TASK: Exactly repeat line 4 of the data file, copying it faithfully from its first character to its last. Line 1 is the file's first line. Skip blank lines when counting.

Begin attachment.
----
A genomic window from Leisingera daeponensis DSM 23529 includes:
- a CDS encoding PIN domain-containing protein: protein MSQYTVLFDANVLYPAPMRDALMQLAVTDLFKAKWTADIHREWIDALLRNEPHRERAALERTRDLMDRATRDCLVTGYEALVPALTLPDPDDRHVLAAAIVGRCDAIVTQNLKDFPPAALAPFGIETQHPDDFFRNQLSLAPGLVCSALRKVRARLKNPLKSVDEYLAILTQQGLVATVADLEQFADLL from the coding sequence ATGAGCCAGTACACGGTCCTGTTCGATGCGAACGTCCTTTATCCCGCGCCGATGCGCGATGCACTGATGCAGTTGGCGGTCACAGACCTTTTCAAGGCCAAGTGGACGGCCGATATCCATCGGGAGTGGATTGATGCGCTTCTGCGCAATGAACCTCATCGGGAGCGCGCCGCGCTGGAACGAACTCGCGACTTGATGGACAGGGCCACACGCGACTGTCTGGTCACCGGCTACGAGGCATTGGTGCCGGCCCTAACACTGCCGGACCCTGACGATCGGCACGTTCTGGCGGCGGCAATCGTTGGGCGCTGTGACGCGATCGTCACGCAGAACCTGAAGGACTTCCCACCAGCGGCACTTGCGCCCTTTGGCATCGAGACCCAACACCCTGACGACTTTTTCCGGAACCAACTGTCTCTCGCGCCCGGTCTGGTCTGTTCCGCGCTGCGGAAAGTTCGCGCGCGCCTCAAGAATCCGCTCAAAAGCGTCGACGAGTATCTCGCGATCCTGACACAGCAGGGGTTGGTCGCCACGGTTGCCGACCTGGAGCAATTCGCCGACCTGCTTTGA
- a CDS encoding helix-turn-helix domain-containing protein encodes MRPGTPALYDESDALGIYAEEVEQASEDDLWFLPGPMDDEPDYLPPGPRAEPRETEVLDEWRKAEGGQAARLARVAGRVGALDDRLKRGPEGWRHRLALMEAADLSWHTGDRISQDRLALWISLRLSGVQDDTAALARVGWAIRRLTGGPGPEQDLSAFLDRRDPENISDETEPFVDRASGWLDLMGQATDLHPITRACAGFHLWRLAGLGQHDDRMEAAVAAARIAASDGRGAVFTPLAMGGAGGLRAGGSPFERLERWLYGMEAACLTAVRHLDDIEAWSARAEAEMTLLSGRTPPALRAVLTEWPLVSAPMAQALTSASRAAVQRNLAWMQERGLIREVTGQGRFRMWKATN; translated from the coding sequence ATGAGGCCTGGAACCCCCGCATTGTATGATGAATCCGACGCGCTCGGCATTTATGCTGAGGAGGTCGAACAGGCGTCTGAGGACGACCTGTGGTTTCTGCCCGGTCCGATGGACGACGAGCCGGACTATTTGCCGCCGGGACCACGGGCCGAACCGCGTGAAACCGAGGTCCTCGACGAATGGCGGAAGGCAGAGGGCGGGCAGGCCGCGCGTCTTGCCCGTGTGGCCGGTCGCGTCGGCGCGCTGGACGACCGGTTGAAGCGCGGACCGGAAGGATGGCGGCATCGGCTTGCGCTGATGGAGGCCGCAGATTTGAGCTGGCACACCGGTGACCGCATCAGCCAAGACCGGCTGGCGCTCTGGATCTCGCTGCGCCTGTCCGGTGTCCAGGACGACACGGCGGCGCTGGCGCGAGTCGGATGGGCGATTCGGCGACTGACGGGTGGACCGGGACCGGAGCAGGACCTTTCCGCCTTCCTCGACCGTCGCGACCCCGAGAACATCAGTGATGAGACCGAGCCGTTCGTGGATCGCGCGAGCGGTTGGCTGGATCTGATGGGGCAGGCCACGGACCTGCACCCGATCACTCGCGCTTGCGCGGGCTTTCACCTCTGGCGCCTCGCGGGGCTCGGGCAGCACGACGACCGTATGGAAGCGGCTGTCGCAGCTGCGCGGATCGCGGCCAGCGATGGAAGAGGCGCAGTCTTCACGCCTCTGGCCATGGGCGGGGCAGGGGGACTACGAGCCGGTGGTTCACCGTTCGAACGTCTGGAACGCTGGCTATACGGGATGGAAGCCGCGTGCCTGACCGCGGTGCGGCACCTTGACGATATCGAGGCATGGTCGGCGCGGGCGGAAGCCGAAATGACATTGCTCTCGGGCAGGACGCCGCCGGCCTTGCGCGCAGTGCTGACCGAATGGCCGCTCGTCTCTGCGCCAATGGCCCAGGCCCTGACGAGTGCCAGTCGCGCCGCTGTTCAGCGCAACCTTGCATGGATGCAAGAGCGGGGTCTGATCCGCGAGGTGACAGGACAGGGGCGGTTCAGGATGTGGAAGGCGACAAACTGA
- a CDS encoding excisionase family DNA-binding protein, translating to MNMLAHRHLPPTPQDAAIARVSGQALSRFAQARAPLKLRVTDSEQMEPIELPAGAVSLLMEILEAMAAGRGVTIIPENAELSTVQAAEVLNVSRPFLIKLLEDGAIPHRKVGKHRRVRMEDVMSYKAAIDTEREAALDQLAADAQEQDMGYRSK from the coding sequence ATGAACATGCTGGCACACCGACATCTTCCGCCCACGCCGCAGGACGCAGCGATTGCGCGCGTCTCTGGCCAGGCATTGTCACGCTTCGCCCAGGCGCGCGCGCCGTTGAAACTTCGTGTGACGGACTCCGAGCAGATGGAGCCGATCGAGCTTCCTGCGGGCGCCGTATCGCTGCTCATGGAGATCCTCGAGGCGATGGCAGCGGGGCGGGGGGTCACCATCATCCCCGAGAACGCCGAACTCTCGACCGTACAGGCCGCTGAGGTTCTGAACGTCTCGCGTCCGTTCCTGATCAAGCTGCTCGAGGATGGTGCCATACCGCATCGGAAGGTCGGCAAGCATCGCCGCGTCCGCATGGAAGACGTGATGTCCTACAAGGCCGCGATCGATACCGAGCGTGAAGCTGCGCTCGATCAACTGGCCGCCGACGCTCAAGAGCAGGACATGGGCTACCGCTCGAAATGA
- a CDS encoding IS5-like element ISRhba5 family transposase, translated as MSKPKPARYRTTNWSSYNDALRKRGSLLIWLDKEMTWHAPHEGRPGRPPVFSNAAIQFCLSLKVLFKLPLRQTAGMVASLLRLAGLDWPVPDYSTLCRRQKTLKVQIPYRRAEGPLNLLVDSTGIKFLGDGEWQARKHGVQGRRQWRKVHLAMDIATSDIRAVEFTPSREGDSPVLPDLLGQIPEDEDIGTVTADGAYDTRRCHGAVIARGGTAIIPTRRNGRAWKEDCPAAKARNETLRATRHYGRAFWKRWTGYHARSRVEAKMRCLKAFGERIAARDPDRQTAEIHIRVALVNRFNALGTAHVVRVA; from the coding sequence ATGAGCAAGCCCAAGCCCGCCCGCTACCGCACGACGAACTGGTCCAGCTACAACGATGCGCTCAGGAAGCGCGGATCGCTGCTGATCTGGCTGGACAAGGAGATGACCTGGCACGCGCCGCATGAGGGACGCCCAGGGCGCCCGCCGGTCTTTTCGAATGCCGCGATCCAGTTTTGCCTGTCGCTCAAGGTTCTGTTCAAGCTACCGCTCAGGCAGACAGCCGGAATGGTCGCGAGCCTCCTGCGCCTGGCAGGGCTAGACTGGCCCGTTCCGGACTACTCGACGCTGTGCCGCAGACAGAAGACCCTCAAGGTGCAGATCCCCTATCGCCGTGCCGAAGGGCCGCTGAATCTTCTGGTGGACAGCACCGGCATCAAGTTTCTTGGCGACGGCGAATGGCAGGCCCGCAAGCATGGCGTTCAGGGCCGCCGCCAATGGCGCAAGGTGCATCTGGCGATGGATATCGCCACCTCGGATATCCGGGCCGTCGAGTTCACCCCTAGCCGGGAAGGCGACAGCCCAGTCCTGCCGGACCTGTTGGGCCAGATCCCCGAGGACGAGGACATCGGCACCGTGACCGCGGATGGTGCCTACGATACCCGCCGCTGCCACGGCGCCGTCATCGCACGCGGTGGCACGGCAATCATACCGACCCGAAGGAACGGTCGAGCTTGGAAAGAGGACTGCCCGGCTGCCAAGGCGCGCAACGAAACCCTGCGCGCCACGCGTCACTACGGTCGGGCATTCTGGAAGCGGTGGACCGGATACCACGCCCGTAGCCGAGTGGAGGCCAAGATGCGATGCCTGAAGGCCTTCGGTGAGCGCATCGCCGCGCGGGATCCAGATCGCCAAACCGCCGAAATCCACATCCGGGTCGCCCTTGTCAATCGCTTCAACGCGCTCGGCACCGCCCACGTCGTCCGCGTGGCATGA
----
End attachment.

- a CDS encoding excisionase family DNA-binding protein, translating to MNMLAHRHLPPTPQDAAIARVSGQALSRFAQARAPLKLRVTDSEQMEPIELPAGAVSLLMEILEAMAAGRGVTIIPENAELSTVQAAEVLNVSRPFLIKLLEDGAIPHRKVGKHRRVRMEDVMSYKAAIDTEREAALDQLAADAQEQDMGYRSK from the coding sequence ATGAACATGCTGGCACACCGACATCTTCCGCCCACGCCGCAGGACGCAGCGATTGCGCGCGTCTCTGGCCAGGCATTGTCACGCTTCGCCCAGGCGCGCGCGCCGTTGAAACTTCGTGTGACGGACTCCGAGCAGATGGAGCCGATCGAGCTTCCTGCGGGCGCCGTATCGCTGCTCATGGAGATCCTCGAGGCGATGGCAGCGGGGCGGGGGGTCACCATCATCCCCGAGAACGCCGAACTCTCGACCGTACAGGCCGCTGAGGTTCTGAACGTCTCGCGTCCGTTCCTGATCAAGCTGCTCGAGGATGGTGCCATACCGCATCGGAAGGTCGGCAAGCATCGCCGCGTCCGCATGGAAGACGTGATGTCCTACAAGGCCGCGATCGATACCGAGCGTGAAGCTGCGCTCGATCAACTGGCCGCCGACGCTCAAGAGCAGGACATGGGCTACCGCTCGAAATGA